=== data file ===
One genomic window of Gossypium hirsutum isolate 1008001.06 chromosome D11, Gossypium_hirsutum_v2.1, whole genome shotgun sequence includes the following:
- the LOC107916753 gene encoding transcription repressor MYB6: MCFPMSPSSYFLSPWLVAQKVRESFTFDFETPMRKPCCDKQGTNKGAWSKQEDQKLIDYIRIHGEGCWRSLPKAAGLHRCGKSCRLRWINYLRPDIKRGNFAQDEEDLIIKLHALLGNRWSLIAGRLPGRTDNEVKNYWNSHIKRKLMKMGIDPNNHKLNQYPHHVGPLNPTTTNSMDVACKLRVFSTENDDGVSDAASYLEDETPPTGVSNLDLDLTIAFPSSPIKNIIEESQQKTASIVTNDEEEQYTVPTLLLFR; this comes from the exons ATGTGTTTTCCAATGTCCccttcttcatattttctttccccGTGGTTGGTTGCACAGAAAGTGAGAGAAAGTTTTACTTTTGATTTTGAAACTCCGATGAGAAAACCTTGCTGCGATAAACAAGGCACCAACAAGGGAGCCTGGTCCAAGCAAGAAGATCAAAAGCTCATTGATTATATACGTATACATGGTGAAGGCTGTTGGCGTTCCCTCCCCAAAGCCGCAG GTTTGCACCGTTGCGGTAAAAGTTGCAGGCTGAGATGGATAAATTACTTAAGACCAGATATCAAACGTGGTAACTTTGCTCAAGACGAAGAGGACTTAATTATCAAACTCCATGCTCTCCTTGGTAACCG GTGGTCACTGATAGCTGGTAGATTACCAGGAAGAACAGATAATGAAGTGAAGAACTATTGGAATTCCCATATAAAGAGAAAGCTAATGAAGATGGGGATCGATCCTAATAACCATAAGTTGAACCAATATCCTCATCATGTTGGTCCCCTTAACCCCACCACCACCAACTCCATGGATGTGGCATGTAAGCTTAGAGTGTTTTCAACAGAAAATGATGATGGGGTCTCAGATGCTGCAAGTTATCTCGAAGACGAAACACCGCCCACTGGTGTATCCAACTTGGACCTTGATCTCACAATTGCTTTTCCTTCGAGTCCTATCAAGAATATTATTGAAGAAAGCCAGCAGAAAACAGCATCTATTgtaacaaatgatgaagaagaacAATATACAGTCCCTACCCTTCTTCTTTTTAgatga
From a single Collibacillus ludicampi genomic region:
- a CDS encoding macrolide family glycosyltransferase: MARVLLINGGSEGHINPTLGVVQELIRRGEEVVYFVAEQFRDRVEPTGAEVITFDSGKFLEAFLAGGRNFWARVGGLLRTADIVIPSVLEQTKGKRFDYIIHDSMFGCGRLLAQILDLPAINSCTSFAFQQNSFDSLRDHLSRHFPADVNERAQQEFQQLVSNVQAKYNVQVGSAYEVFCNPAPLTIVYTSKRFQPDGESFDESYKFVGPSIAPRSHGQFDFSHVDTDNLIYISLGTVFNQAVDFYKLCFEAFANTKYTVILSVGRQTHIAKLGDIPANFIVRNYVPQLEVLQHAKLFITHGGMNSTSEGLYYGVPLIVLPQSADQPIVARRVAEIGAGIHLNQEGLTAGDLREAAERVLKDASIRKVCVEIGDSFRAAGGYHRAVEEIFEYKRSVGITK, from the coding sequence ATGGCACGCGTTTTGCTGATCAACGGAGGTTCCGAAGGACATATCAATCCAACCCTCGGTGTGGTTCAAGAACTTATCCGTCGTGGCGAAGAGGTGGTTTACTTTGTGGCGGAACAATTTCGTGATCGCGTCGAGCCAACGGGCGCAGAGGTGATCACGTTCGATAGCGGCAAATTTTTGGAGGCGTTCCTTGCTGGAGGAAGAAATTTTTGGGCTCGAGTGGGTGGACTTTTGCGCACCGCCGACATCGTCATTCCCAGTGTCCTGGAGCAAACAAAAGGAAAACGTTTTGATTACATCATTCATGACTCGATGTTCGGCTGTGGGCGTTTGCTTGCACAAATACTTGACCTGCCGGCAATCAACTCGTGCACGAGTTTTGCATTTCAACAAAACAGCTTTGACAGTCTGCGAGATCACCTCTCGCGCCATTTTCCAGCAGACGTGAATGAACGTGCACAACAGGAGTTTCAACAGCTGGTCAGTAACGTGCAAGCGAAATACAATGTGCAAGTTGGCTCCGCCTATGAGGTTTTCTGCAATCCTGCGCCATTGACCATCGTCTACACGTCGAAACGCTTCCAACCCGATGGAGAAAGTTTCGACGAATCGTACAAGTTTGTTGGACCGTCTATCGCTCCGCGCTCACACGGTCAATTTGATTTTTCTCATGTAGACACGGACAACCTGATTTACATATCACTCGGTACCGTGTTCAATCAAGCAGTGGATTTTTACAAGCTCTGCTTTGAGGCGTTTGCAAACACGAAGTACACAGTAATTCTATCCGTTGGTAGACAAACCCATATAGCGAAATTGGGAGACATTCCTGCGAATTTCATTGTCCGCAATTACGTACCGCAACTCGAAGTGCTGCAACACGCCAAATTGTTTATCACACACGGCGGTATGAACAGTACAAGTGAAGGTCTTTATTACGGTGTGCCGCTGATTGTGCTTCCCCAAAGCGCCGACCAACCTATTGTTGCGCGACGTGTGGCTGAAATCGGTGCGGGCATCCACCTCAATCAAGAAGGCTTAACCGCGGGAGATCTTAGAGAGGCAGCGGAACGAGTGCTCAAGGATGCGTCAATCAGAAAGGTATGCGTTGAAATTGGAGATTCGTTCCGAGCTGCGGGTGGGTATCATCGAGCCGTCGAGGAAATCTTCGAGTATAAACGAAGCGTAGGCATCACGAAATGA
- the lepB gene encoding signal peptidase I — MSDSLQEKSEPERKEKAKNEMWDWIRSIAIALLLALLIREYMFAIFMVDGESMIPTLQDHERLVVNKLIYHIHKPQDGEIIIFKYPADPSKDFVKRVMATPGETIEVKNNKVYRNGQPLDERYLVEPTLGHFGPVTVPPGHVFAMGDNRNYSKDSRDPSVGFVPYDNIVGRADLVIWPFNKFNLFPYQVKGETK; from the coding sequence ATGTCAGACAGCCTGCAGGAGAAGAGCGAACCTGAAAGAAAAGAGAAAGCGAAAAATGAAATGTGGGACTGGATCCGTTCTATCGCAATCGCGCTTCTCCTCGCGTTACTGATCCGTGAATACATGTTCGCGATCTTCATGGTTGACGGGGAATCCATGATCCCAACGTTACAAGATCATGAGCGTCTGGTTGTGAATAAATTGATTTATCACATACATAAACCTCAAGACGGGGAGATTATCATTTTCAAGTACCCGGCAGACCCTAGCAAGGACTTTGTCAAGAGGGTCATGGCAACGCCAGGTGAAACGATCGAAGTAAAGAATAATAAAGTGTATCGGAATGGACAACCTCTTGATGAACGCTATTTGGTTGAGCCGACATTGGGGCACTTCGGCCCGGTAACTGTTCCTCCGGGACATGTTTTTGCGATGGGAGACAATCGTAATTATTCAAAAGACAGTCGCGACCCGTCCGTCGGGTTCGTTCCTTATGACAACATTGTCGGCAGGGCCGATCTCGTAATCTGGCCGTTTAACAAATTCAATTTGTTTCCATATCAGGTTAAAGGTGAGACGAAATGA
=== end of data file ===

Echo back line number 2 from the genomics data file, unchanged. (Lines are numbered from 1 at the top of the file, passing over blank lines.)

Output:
- the LOC107916753 gene encoding transcription repressor MYB6: MCFPMSPSSYFLSPWLVAQKVRESFTFDFETPMRKPCCDKQGTNKGAWSKQEDQKLIDYIRIHGEGCWRSLPKAAGLHRCGKSCRLRWINYLRPDIKRGNFAQDEEDLIIKLHALLGNRWSLIAGRLPGRTDNEVKNYWNSHIKRKLMKMGIDPNNHKLNQYPHHVGPLNPTTTNSMDVACKLRVFSTENDDGVSDAASYLEDETPPTGVSNLDLDLTIAFPSSPIKNIIEESQQKTASIVTNDEEEQYTVPTLLLFR; this comes from the exons ATGTGTTTTCCAATGTCCccttcttcatattttctttccccGTGGTTGGTTGCACAGAAAGTGAGAGAAAGTTTTACTTTTGATTTTGAAACTCCGATGAGAAAACCTTGCTGCGATAAACAAGGCACCAACAAGGGAGCCTGGTCCAAGCAAGAAGATCAAAAGCTCATTGATTATATACGTATACATGGTGAAGGCTGTTGGCGTTCCCTCCCCAAAGCCGCAG GTTTGCACCGTTGCGGTAAAAGTTGCAGGCTGAGATGGATAAATTACTTAAGACCAGATATCAAACGTGGTAACTTTGCTCAAGACGAAGAGGACTTAATTATCAAACTCCATGCTCTCCTTGGTAACCG GTGGTCACTGATAGCTGGTAGATTACCAGGAAGAACAGATAATGAAGTGAAGAACTATTGGAATTCCCATATAAAGAGAAAGCTAATGAAGATGGGGATCGATCCTAATAACCATAAGTTGAACCAATATCCTCATCATGTTGGTCCCCTTAACCCCACCACCACCAACTCCATGGATGTGGCATGTAAGCTTAGAGTGTTTTCAACAGAAAATGATGATGGGGTCTCAGATGCTGCAAGTTATCTCGAAGACGAAACACCGCCCACTGGTGTATCCAACTTGGACCTTGATCTCACAATTGCTTTTCCTTCGAGTCCTATCAAGAATATTATTGAAGAAAGCCAGCAGAAAACAGCATCTATTgtaacaaatgatgaagaagaacAATATACAGTCCCTACCCTTCTTCTTTTTAgatga